Medieval houses on Rue François-Miron While wandering around the Marais, make sure to take a detour over to Rue François-Miron (map) to get a glimpse of these two gorgeous medieval houses. They really stand out when you see them in the context of all the plain gray/white 19th-century buildings that run up and down that street. Here, I translated the Histoire de Paris sign for ya: (If you're into this kind of thing, there are a couple other medieval houses up on Rue Volta, near the Musée des Arts et Métiers.) Enjoy! Ashurbanipal Ashurbanipal proved himself worthy of protecting his people through displays of strength, such as hunting lions. Like many rulers of the ancient world, he liked to boast about his victories in battle and brutally crushed his enemies. However, this vast and diverse empire was controlled through more than just brute force.
French Emblems at Glasgow: Home Welcome to French Emblems at Glasgow. This website gives you access to all the French Emblem Books of the 16th century, along with their Latin versions when appropriate. While the seed of the emblem as a genre was sown in Germany in 1531, it flowered and developed in France during the 16th century, and it was from there that it spread throughout Europe. The site has been developed, with generous funding from the Arts and Humanities Research Council under the Resource Enhancement Scheme, by a team led by Post-Doctoral Research Assistant Jonathan Spangler, and Project Director Alison Adams. All but two of the emblem books digitised are from the Stirling Maxwell Collection in Glasgow University Library.
Le Marais, visit Paris historical district Known since medieval times as “The Swamp,” Le Marais is a museum of architectural styles. Focusing on lesser-known buildings, Patrick de Belioux guides us through the chronology and helps us decipher these stunning facades. By Patrick de Belioux for The Paris Times. During the late Middle Ages, Paris was divided into many small parcels, with narrow houses tightly erected against one another. Le Marais, or literally The Swamp, which has retained its name to this day and now comprises the 3rd and 4th arrondissements, was once covered with tiny irrigated fields that produced vegetables for the city.
Order of Emblems Alciato's Book of EmblemsThe Order of the Emblems This page gives you the subject divisions and titles used in the 16th and 17th centuries. We've added short descriptions of the images. Use your browser's search device to find a word or phrase. Lost Paris: Documenting the disappearance of a Medieval City If you can’t make it to Paris (or time travel), the next best thing is to head to a very interesting show of pictures currently being held at the National Gallery of Art in Washington. Charles Marville: Photographer of Paris is a collection of photographs of a Paris lost, moments before its disappearance. Before it became the city of light, before the Eiffel Tower became its unmistakable symbol, photographer Charles Marville was commissioned to document the transition from medieval Paris, a city that would be all but destroyed to make way for a modern, symmetric and more efficient Paris. Under the order of Napoleon III, General Haussmann was in charge of tearing up streets and razing entire neighbourhoods. In the mid 1800s, Paris was essentially one big construction site. Whereas before, when the river Seine was the centre of commerce, Haussmann’s large boulevards would become the new highways of Paris.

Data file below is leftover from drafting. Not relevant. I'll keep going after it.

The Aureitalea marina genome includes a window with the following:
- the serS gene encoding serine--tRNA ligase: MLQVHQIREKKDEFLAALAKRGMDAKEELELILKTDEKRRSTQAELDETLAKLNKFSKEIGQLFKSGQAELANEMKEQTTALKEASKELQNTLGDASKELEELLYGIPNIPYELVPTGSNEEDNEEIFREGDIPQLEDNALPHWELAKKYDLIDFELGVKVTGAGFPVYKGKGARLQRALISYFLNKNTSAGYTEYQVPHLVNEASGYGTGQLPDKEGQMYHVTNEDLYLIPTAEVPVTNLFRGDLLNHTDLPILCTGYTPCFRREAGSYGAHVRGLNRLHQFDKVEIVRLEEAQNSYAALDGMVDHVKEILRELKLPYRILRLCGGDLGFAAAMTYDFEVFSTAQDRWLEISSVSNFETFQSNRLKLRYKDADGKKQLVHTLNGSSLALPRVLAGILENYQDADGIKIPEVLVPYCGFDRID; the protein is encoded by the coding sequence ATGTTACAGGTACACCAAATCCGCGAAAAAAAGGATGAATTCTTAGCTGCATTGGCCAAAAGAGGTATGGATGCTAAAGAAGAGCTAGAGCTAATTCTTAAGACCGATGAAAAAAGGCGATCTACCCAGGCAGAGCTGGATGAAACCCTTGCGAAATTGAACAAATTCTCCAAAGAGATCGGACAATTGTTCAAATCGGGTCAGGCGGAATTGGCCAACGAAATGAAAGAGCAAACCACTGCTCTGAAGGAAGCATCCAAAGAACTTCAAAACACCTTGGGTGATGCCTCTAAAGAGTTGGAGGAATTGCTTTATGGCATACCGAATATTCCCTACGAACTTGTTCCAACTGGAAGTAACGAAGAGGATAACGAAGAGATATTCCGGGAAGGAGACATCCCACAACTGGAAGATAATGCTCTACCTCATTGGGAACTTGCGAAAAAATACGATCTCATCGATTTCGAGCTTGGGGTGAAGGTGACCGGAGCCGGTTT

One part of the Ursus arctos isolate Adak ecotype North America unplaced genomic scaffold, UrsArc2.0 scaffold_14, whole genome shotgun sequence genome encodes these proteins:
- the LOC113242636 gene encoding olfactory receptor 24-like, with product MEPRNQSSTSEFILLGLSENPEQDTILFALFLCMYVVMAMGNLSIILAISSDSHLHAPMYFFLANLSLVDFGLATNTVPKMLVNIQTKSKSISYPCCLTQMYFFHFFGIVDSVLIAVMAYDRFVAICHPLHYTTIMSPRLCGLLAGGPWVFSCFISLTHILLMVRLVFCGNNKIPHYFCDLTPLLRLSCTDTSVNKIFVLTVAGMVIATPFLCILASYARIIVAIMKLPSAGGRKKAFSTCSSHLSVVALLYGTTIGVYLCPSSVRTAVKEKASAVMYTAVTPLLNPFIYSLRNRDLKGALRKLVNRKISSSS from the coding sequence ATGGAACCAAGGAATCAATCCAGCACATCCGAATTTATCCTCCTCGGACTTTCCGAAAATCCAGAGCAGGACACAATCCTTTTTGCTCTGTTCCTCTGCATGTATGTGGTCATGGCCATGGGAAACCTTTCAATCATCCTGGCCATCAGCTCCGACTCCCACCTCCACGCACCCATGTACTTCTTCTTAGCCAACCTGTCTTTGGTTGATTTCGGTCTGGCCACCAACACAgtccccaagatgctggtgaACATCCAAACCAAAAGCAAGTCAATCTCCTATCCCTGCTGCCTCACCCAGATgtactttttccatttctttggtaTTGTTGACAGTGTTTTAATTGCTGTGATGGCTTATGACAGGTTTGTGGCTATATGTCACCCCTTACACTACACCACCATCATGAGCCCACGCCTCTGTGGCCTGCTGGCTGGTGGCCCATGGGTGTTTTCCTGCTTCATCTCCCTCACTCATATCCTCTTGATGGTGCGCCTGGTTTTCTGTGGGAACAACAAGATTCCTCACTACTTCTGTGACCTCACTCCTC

Stand in the spot where Henri IV was assassinated Henri IV was the king of France from 1589 to 1610, right up until he went and got himself assassinated in broad daylight in the middle of Paris, in the bustling neighborhood known as Les Halles. A guy named François Ravaillac ran up to Henri's coach while it was stuck in traffic and stabbed him to death. There are two different sights to check out that mark the place where Henri IV was killed. Medieval Paris Art Home | ARTH Courses | ARTH 214 Assignments Maps of Medieval Paris The plan of medieval Paris about 1380 created at the Laboratoire de Cartographie Thématique, by Jacqueline Leuridan and Jacques-Albert Mallet. Published in Paris 1400 , fig. 2. Detail of an engraved map by Dheulland dated 1756, a copy of an earlier engraving of a tapestry then in the Hotel de Ville in Paris, that depicted the city as it was under the reigns of Charles V and Charles VI. Map of Paris by Matthäus Merian in 1615.
Lectures in Medieval History As students at a university, you are part of a great tradition. Consider the words you use: campus, tuition, classes, courses, lectures, faculty, students, administration, chancellor, dean, professor, sophomore, junior, senior, fees, assignments, laboratory, dormitory, requirements, prerequisites, examinations, texts, grades, convocation, graduation, commencement, procession, diploma, alumni association, donations, and so forth. These are the language of the university, and they are all derived from Latin, almost unchanged from their medieval origins. The organization of this university, its activities and its traditions, are continuations of a barroom brawl that took place in Paris almost 800 years ago.